"The applicant was generally vague about his association with DEP. At most, his evidence indicates that he had a low-level association with DEP as a supporter, but not a member, and the Tribunal accepts that to have been the case. In light of the level of involvement by the applicant and his evasiveness in giving details of aspects of his alleged detention in the early 1990s, the Tribunal is not satisfied that he was detained or mistreated by police due to having been present at a DEP meeting. In any event, the alleged incident occurred some years ago. The applicant was never charged with any offence and was able to return to his own village where he felt safe. The Tribunal concludes that any detention of the applicant then does not indicate a real chance of persecution of him now or in the forseeable future for any convention reason."

d) The Tribunal set out a range of country information and found there was no evidence that members or supporters of HADEP were systematically subjected to harm from the authorities. Accordingly, the applicant did not face a real chance of any harm on the basis of his (or his relatives) association with HADEP (CB 216).

e) The Tribunal found as lacking in credibility the applicant's claim that after his army discharge he was approached by unidentified people whom he assumed to be police officers, effectively to intimidate him into acting as an informer on the PKK at a time when he was known to be identified with the DEP and further that he was approached some years later to undertake the same kind of work for the authorities and yet was blindfolded, detained and mistreated when apprehended, released without charge the next day and then threatened with serious harm if he did not work on behalf of the State (CB 212).

f) Referring to country information, the Tribunal found that the fact that the applicant was able to depart Turkey on his own passport indicated that he was not of interest to the authorities.

g) The Tribunal found there was considerable evidence that Kurds are disadvantaged in Turkey, especially in cultural activity, and in the south east region it found no material to indicate that a person such as the applicant would face adverse consequences amounting to persecution in Turkey on the basis of his race. The Tribunal referred to DFAT Country Profile - Turkey 1993 and the United States Department of State "Country Reports on Human Rights 1999" and found that while there was ample evidence that many Kurds had been subjected to persecution in Turkey, it is equally clear that the risk is much more substantial to those from the south east region and to those with an actual history of political activity (CB 217).

h) The Tribunal gave weight to country information regarding the situation of Alevis and Kurds and found that the chance of the applicant encountering persecution by reason of his religion is remote (CB 220).

i) The Tribunal also considered material lodged by the applicant and accepted that there continue to be abuses of human rights in Turkey and that some prominent HADEP members had been temporarily detained and mistreated in recent times. However, the Tribunal concluded on the basis of the applicant's own profile and for the other matters outlined above, that he did not himself face a real chance of persecution by reason of his political opinion or for any other convention reason.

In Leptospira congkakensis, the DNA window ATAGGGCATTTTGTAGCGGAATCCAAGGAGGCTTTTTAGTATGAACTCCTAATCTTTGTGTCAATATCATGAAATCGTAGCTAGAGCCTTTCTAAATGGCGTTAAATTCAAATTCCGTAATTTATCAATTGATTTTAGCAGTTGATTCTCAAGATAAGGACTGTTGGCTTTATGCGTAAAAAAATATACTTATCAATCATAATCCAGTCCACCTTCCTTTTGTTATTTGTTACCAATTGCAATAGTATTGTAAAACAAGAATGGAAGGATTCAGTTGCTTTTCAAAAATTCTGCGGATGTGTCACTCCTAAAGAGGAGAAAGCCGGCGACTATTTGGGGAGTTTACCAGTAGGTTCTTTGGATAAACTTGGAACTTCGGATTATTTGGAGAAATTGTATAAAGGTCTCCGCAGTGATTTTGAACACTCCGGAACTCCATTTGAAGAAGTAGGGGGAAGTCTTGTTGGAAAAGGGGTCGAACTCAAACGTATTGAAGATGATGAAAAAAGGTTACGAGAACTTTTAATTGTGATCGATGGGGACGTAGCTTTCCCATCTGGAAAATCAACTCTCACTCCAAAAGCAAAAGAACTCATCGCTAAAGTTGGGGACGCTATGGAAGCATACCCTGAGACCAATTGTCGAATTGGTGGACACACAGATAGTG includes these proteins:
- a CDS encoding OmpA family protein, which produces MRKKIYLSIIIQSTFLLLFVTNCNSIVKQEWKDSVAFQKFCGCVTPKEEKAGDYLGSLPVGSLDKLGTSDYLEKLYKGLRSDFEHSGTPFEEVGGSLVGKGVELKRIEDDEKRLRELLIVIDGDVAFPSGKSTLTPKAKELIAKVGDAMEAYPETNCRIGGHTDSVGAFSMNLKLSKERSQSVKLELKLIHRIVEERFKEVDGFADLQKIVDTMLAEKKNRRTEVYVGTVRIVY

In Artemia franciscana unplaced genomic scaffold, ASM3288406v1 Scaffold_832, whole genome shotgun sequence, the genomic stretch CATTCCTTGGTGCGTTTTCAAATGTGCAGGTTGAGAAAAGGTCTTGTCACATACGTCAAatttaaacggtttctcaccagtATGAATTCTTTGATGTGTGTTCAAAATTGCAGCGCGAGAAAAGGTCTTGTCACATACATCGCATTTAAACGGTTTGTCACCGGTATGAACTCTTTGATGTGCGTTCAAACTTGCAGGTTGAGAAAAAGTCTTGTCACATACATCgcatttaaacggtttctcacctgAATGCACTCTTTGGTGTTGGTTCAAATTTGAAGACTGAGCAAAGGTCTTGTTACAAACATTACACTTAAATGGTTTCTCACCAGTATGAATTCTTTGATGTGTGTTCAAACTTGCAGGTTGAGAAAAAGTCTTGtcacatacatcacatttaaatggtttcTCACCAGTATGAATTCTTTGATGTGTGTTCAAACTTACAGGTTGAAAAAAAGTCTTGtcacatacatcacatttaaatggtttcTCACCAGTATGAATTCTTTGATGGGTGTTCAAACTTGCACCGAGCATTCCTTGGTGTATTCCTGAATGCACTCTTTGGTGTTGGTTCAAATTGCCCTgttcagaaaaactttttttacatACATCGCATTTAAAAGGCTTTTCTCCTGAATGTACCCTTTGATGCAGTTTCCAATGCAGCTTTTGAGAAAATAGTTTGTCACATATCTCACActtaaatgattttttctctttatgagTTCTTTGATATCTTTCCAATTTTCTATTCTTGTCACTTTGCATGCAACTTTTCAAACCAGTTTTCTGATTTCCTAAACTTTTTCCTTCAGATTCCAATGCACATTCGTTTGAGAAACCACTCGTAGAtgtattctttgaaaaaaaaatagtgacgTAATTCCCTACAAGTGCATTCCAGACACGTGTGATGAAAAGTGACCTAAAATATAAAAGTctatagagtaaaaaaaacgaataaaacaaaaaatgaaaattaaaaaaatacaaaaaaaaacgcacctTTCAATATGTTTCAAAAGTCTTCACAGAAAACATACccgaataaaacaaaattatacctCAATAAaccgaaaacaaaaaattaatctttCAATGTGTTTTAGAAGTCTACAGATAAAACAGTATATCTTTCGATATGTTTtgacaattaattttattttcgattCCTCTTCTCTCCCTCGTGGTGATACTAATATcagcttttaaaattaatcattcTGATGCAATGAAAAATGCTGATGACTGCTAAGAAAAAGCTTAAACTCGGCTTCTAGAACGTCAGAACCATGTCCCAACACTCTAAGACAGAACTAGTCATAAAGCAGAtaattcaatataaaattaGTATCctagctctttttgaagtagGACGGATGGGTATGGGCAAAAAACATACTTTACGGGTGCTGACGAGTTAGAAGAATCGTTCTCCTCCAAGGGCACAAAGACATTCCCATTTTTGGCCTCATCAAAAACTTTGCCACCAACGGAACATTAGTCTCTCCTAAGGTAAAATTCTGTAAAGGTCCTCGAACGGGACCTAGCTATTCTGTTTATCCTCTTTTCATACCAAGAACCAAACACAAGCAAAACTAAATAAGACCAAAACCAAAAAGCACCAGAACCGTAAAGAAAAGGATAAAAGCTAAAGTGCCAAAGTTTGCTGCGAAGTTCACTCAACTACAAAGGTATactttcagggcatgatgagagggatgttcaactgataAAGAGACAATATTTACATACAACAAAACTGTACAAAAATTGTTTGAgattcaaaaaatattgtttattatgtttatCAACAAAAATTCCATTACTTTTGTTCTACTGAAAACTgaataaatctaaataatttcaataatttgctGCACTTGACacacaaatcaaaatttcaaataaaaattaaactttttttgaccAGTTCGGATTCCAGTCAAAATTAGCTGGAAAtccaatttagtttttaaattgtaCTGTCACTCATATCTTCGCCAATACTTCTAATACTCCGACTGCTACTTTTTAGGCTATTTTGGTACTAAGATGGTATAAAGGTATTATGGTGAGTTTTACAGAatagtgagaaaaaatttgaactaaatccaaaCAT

j) The Tribunal also gave weight to the fact that a witness of the applicant encountered no harm during an extended visit to Turkey last year. As an Alevi Kurd, like the applicant, and with blood connections to a person he claims to have been a prominent HADEP representative, the witness'own lack of harm was further indicative of the absence of a real chance of persecution of the applicant himself for any convention reason. The Tribunal did not accept that the applicant's witness would have been protected from harm simply by carrying Australian documentation.

k) Finally, the Tribunal did not accept that the applicant's wife has needed to flee to Ankara in order to avoid endeavours by the authorities to locate the applicant, but notes nevertheless the applicant's statement that his wife regards Ankara as a safe haven. Thus, if the applicant were to have a continuing subjective fear for his wellbeing in his own district, it would not be unreasonable to expect him to relocate to another part of Turkey. In line with the principles enunciated in the matter of Randhawa v Milgea (1994) 124 ALR 265, the Tribunal found that the applicant was able to relocate to an area of Turkey such as Ankara or some other major centre where he would not face a real chance of persecution for any convention reason (CB 220).

12. Accordingly, the Tribunal is not satisfied, both on the evidence of the applicant, the applicant's witness and because of independent country information, that the applicant had a well founded fear of persecution on his return to Turkey. Thus it affirmed a decision not to grant him a protection visa.

Jurisdiction

13. The jurisdiction of the Federal Magistrates Court is set out in s.483(A) of the Migration Act 1958 (Cth).

14. The errors identified in the decision of the RRT must be such as to attract relief under s.39B of the Judiciary Act 1903 (Cth). The enquiry required of the Court is whether the approach adopted by the Tribunal was such as to render its decision invalid. That question requires the Court to identify the scope within which the Tribunal is empowered to operate pursuant to the terms of the Migration Act 1958 including s.474.